Abba, Father


     This past weekend was Father’s Day. For me, it was the second year I celebrated my dad differently...because he is in heaven. Of course, Facebook helped prime the waterfall of tears as I viewed the slideshow of memories with my dad, but I also chuckled and laughed as I recalled the way he called me his ‘Sunshine’. We shared many special times and I’m grateful for the influence and impact he had in my life. My dad and I would watch National Geographic and Nova specials on TV. It’s true. My love of discovery especially of science and space came from him. You see, my dad Wayne was an aerospace engineer, a.k.a. “rocket scientist”!

     He would get out his telescope in the evening and lift me to his waist to view the stars and planets. I remember peering into the eyepiece and gazing up into space. “Again, Daddy, again!” I’d plead as I asked for one more glimpse of the celestial beauty so close and yet so far away. I enjoyed looking at the planets and stars ‘sparkle’ and ‘twinkle’ in the darkness of our backyard. I especially liked viewing the craters that made giant shadows on the moon. I think I even told my kindergarten teacher that I wanted to be an astronaut when I grew up. 

     One of my best childhood memories was being awakened by my dad early on the morning of July 20, 1969. I was four years old. Sitting transfixed in front of our black and white TV we watched the astronauts land on the moon for the first time. We heard the voice of Neil Armstrong’s profound words as they broadcast back to Earth: “That’s one small step for man, one giant leap for mankind.” “Wow!” I heard my dad say, “The universe our God created is amazing,” as his eyes welled up with tears. I’m grateful I grew up with the kind of wonder that caused me to worship the Creator of the cosmos. Thinking back on it, Neil Armstrong left his footprints on the moon, but my dad's words left a deep spiritual impression upon my heart.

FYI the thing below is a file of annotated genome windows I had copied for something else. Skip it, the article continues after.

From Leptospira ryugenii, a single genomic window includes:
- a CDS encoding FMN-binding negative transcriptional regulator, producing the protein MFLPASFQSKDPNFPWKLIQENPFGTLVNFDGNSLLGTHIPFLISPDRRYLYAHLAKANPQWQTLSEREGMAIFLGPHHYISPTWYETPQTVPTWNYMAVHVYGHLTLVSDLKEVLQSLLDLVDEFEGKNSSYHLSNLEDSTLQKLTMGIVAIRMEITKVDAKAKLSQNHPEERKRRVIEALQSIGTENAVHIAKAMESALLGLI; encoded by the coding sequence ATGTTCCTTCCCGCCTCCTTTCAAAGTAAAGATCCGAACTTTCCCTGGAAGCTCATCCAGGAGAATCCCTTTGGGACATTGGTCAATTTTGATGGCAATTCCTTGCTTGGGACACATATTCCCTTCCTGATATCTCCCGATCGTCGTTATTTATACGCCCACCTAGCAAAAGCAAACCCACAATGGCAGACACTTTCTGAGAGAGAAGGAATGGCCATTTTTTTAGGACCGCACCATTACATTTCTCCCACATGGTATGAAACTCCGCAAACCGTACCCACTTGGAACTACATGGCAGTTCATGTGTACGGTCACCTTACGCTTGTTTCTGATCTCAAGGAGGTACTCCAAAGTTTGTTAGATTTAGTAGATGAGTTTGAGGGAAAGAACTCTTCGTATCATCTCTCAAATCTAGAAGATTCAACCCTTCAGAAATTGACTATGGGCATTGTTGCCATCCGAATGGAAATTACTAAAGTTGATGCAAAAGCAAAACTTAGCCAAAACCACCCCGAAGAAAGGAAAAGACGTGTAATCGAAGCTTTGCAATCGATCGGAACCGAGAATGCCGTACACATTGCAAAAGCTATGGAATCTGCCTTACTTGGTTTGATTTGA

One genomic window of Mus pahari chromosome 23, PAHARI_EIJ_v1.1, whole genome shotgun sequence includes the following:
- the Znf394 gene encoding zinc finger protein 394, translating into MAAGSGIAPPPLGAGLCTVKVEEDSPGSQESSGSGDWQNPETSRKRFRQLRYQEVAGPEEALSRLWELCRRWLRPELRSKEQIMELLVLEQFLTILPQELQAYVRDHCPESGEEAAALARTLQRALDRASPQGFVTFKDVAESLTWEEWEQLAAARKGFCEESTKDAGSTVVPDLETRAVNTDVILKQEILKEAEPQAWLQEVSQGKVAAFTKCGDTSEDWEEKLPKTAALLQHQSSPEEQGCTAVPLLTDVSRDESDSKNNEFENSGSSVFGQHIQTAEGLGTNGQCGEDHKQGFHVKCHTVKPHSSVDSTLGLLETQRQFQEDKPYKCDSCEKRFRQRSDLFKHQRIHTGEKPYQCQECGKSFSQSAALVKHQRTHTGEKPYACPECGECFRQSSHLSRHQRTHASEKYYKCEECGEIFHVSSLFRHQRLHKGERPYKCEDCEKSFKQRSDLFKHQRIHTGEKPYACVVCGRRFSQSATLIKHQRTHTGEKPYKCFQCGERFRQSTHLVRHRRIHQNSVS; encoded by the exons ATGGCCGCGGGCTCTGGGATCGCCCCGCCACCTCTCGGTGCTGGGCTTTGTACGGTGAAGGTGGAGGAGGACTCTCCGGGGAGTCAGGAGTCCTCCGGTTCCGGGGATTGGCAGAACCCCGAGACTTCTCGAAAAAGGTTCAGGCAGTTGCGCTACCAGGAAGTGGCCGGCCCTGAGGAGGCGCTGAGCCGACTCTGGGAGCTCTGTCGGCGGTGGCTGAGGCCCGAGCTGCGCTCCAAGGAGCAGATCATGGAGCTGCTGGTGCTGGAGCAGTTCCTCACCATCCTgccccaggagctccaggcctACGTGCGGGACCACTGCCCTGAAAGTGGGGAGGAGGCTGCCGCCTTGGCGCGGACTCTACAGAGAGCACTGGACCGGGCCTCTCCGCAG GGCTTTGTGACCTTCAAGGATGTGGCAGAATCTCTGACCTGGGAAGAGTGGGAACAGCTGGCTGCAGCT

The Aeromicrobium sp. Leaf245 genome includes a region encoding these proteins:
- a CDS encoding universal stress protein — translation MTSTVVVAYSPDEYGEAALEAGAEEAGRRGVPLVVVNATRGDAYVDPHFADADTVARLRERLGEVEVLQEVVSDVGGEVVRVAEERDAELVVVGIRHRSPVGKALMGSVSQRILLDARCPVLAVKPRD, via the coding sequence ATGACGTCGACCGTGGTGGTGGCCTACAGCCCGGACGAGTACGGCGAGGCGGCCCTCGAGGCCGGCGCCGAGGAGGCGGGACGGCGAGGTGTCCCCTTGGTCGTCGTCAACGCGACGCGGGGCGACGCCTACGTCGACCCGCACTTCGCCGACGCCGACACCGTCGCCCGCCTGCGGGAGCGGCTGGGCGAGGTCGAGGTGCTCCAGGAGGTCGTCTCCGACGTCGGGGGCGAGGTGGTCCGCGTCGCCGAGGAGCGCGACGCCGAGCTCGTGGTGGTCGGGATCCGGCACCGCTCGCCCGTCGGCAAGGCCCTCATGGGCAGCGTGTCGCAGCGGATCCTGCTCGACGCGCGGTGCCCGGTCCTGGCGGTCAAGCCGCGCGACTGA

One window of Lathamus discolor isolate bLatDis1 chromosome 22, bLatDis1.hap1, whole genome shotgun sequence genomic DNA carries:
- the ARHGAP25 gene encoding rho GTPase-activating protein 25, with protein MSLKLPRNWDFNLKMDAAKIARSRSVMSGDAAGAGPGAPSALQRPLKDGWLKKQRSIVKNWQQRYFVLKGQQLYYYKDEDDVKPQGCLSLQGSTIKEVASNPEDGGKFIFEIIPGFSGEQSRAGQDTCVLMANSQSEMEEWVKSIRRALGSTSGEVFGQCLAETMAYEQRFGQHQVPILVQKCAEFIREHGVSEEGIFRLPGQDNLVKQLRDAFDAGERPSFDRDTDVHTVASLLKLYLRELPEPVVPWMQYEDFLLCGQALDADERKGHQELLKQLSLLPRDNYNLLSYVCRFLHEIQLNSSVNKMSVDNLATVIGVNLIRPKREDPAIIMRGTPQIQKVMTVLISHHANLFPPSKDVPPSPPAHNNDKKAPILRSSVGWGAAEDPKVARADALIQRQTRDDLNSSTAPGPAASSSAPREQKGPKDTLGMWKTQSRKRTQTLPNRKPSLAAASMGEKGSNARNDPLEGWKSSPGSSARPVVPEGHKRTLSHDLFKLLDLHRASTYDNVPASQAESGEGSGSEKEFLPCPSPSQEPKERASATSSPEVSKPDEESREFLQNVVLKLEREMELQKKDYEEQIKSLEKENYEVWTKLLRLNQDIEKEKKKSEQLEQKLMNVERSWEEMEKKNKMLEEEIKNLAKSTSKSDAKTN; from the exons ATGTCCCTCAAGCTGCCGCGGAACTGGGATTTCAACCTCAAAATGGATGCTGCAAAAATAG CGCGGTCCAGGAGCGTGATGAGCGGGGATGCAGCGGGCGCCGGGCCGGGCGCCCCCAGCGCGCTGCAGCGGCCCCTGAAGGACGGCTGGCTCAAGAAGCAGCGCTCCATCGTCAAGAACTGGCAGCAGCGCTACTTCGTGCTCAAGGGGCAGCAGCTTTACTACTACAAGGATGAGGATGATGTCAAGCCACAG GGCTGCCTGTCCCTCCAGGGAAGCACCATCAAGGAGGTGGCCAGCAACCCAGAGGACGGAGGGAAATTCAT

I have so many fantastic memories in life with my dad. Through the years my dad supported me and encouraged me to thrive in my God-given gifts and talents. He came to every dance and music recital and took photos even if it was in 100-degree heat. He took our family on amazing trips and vacations. Dad invited work collogues from Japan into our home and our family hosted Japanese exchange students. When Aerojet asked him to move to Japan, there was no hesitation because he already loved the culture and the people. I’ll never forget walking the streets of Tokyo with my dad for the first time. His eyes sparkled with excitement as we navigated our way to find a street vendor with a savory pancake called “Okonomiyaki”. (As I recall, I didn’t enjoy the taste very well the first time because pancake batter and vegetables were a new savory combination. But I never let on because it was the start of a great adventure.)

     When my dad planned a father-daughter trip to northern Japan to visit pottery makers and enjoy the fall colors in 1983 it made special memories that I will treasure forever. What’s fantastic to recall is that no one spoke English in that region and there were NO English road signs! Somehow, with Dad’s navigational expertise, we made it to all our destinations which included authentic Japanese lodging. What a great trip.

     While living in Japan, I had the privilege of teaching English to Japanese and international students. One afternoon as I was tutoring a brother and sister from Israel in their home, we suddenly heard the front door open. Their father had come home from a long business trip. “Abba, Abba, Abba,” they joyfully cried as they raced down the stairs and bounded into his arms. The sight and sound of pure love of that moment has never left me. You see, we are children of our heavenly Father. He knows us. We are His kids. We belong to Him. He loves us faithfully. Unconditionally. We don’t have to stay at arms' distance. We can come close and even run into His arms. He is our Abba, Father. 



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